There's a lot of mystery and intrigue surrounding all of these characters, Lady Zerbst (voiced by Mary McDonnell) perhaps most of all. She was a childhood friend of Vesemir's until he decided to undergo the brutal and deadly training of becoming a witcher, leaving her behind. She did not, however, share Vesemir's humble status. She's of noble blood, and rose through the ranks due to careful political ploys and "lucky" coincidences to eventually become an esteemed advisor to King Dagread (voiced by Adam Croasdell).

After the events of "Nightmare of the Wolf," however, Tetra (voiced by Lara Pulver) uses a powerful illusion to trick Vesemir into fatally wounding Lady Zerbst, who is now a 70-year-old woman. Vesemir, who is of a similar age but much younger-looking due to the expanded lifespan gifted to witchers, tearfully says goodbye to Lady Zerbst next to the lake they dreamed of sharing together, as she dies in his arms, at peace.

This might seem to be a definite end to Lady Zerbst's story, but then again, she may appear as a ghost, wraith, or other creature of the underworld. Or we may get to go back in time and see more of her story. Just who exactly is Lady Zerbst, and how innocent is she really? We may never fully know, but we sure hope some piece of "Witcher" media expands on this woman's background.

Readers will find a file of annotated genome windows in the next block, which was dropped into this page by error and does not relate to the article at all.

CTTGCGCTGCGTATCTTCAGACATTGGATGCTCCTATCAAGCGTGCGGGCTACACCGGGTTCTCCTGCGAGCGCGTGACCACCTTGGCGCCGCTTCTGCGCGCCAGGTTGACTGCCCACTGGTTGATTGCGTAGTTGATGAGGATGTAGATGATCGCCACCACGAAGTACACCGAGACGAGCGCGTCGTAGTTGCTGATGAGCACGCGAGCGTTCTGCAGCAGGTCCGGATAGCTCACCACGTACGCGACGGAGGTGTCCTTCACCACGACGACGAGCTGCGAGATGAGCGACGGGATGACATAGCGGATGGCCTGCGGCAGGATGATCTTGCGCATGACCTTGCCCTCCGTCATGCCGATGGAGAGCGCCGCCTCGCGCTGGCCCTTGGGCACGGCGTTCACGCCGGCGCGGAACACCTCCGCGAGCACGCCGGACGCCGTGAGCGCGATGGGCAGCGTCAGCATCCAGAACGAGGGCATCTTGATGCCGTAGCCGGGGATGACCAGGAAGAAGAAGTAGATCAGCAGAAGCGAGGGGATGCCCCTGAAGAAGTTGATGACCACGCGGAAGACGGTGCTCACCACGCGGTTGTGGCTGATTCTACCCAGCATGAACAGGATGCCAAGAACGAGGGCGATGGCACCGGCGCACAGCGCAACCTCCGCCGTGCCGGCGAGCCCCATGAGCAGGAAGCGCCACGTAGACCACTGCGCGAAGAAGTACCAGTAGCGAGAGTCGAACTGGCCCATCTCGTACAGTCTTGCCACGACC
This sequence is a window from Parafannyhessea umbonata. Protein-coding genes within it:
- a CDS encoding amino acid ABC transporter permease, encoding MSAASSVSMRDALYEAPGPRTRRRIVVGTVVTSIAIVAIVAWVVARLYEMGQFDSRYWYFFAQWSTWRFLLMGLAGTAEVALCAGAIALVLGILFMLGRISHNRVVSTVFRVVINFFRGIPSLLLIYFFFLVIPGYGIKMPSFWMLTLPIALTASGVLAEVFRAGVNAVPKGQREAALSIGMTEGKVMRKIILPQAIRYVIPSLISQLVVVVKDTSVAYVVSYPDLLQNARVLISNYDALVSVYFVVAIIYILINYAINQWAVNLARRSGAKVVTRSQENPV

How was Kitsu created, and where will she go?

Apparently named after the traditional Japanese onomatopoeia for a fox's cry, Kitsu is an unnatural mutation of many mysterious beings, but often appears as a deceptively cute fox. She also, however, appears as a leshen (a tree spirit), a basilisk (big snake creature, you probably saw one in "Harry Potter and the Chamber of Secrets," although there is of course no relation) and perhaps even an elf (Think "Lord of the Rings," not Santa Claus).